A multi-media interpretation of Büchner’s Woyzeck puts the audience into the role of clinical observer.
Reviewed by Kat Fournier
April 28, 2016 Thursday at 10:20 am
Third Wall Theatre re-opens after a two year hiatus with renewed energy, bringing audience’s an atmospheric, deeply psychological portrayal of one of theatre’s most intriguing tragic-heroes. Director James Richardson picked a work that is close to his heart, choosing to create a production that is a personal reflection on some aspects of Georg Büchner’s masterwork, Woyzeck. This post-modern approach to what is considered the first modern drama brings audiences a living hallucination, bolstered by multi-media and casting the audience into the role of clinical observer.
Critic Lyn Gardner summarizes the appeal of Büchner’s Woyzeck—the source piece for this performance—beautifully in her 2003 review of a production by Cardboard Citizens in London, “Büchner never even finished his play; nobody knows in what order the scenes were intended to be played. It is its plasticity that has made this 200-year-old work one of the most influential plays in contemporary drama – that, and its concentrated depiction of alienation and disassociation.” This is certainly true of Richardson’s “elastic” interpretation of the text, playing as part of the TACTICS Theatre Series at Arts Court.
In Third Wall Theatre’s Woyzeck’s Head, the audience is asked to zoom-in their field of focus and become immersed in Woyzeck’s unconscious mind as he drifts away from reality and to despair so deep that he commits a murder. The staging evokes the human mind, resolved in 3D. The set comprises the frame of a large cube rendered in slight perspective. Two sides of the cube are covered in white cloth, turning them into projection screens and also allowing for some shadow play. The whole thing is a representation of Woyzeck’s unconscious mind. Woyzeck is stuck inside the box, and memories flow more closely and then more distantly as his unconscious does the work of organizing those memories. These memories are embodied by actors Kristina Watt and Katie Bunting, who wander near and far from Woyzeck and often drift into hair-raising, sing-song taunts. They beautifully fit into the stage-aesthetic.
The linear narrative drifts into the background to the point of near imperceptibility. The focus of this production is entirely on the emotional attachments of the main character, and the work of his unconscious. Andrew Moore portrays Woyzeck as a grasping, caged, haunted man. That Moore seems slightly miscast (I imagine that Woyzeck would look sickly-gaunt from his time in medical testing) is somewhat irrelevant, as Moore is just a representation of Woyzeck’s unconscious mind; a warrior protecting his fragile body.
The play opens directly with the murder, which gives the audience a sense that this next hour is in fact a memory play as Woyzeck grasps at thoughts that haunt him. In a sense, one can argue that Richardson has set the play up to be alienating: The audience knows immediately that this play ultimately centres on the murder and, what’s more, the audience is likely at least passingly familiar with Büchner’s work (if only from the program). As such, the audience sinks into a purely observational role. We are clinical psychologists observing a subject to find out: At the level of the unconscious, are we human or are we animals? And were the audience to become too emotionally engrossed, the clever soundscape (designed by Richardson) with its piercing ear-ringing affect and echoing text pushes the audience back to a distance. The audience is a reflection of two of Woyzeck’s antagonists. It’s cogent with Richardson’s own desire to display the psychological journey of the titular character.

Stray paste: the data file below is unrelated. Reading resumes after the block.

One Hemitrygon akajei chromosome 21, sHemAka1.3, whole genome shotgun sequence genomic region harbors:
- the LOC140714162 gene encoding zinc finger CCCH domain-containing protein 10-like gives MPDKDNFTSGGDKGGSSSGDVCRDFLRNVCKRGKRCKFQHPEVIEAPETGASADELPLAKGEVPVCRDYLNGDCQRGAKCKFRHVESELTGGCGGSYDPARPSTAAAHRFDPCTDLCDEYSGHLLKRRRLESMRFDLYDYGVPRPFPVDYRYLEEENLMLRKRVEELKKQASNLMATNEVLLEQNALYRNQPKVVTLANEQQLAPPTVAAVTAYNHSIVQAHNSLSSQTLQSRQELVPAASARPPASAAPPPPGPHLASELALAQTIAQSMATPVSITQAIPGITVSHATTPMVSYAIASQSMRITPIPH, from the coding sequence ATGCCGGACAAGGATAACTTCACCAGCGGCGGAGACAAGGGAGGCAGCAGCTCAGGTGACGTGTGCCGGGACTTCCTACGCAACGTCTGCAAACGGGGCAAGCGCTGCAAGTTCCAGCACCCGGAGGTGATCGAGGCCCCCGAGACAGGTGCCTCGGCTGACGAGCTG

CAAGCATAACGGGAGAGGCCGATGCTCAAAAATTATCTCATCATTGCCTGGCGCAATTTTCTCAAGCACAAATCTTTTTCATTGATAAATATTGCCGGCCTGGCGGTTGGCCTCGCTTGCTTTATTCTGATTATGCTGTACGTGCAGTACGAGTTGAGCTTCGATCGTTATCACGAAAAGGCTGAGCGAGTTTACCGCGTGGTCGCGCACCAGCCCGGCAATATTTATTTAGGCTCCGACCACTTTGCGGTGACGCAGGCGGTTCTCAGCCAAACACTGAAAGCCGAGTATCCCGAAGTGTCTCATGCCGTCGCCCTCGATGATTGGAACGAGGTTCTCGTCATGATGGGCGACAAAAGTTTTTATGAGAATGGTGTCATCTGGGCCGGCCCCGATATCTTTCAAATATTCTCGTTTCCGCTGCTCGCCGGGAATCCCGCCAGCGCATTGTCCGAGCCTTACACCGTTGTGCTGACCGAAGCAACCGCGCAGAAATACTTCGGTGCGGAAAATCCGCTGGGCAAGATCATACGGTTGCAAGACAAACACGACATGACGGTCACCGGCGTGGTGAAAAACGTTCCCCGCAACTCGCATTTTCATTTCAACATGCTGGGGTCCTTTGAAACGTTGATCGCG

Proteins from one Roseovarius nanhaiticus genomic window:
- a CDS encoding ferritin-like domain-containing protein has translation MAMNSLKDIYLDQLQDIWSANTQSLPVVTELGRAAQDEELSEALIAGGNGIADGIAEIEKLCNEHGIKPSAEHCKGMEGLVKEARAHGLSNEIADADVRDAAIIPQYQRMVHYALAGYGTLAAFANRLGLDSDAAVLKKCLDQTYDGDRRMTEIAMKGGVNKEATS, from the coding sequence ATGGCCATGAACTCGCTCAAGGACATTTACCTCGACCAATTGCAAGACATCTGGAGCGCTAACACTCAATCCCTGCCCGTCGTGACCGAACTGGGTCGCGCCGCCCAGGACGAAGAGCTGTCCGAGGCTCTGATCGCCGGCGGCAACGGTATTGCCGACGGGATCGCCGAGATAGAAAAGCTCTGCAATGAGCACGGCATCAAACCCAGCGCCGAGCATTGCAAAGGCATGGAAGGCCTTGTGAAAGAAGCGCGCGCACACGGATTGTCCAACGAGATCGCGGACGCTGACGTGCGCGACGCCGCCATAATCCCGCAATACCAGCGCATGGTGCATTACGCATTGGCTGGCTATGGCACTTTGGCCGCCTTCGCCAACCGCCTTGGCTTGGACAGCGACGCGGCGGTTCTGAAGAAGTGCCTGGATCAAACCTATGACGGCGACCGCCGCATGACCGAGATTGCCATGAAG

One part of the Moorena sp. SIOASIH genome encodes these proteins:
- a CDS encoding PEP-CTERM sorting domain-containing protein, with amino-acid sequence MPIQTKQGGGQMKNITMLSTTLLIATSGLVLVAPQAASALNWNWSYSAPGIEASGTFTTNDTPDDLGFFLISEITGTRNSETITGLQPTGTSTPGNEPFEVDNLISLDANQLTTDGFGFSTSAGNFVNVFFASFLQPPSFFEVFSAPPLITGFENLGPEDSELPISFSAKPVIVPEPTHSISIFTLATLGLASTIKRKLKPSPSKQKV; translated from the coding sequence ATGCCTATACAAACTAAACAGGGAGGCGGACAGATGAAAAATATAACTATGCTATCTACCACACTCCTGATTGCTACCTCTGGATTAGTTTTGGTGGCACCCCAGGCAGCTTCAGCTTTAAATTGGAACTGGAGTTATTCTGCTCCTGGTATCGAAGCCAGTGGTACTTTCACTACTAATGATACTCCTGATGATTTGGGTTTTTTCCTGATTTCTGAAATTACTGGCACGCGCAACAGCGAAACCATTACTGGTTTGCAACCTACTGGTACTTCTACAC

The production as a whole successfully embodies the sensation of memory; it is rife with interruptions, unyieldingly busy, fixated and grasping. While elements of Büchner’s text disappear in this “reimagined” version of the story (for example, the class commentary), the production becomes a very close examination of one corner of Büchner’s masterwork. It can be seen as a theatrical experiment. Richardson has created a sort of meditation on Woyzeck’s unconscious mind, creating a metaphor for all of our base humanity. In doing so, perhaps we can see ourselves more clearly in Woyzeck, rather than seeing him as an “other” that is enmeshed in a set of circumstances that may or may not feel familiar to the viewer.
One problem arises with the staging, and that’s that it really does feel somewhat stagnant by virtue of its deliberately narrow point of focus. While the cube that represents Woyzeck’s mind is on castors, the possibilities of stage arrangements are still quite limited. The play hovers between theatre and art installation. Though a few projections help to off-set this fact, some are more successful than others. The projection of the peas falling, for example, seems to end abruptly as if the projection froze.
An inspired interpretation on the part of Third Wall Theatre, and hopefully Ottawa theatre go-ers have a chance to see more from the company soon. The play hovers at only an hour long, and it begs the question: What other corners of Büchner’s text could merit their own hour-long theatrical “meditations”? Certainly there are many.
Woyzeck’s Head plays at Arts Court Thatre as part of the TACTICS series until April 30.
Adapted, directed and sound design by James Richardson
After Georg Büchner’s Woyzeck
Katie Bunting – B
Andrew Moore – Woyzeck
Kristina Watt – A
Graham Price – Stage and Lighting Designer
Sarah Waghorn – Costume Designer
Laurie Shannon – Stage Manager
Cameron A. MacDonald – Assistant Lighting Designer
Kristina Watt – Creative Collaborator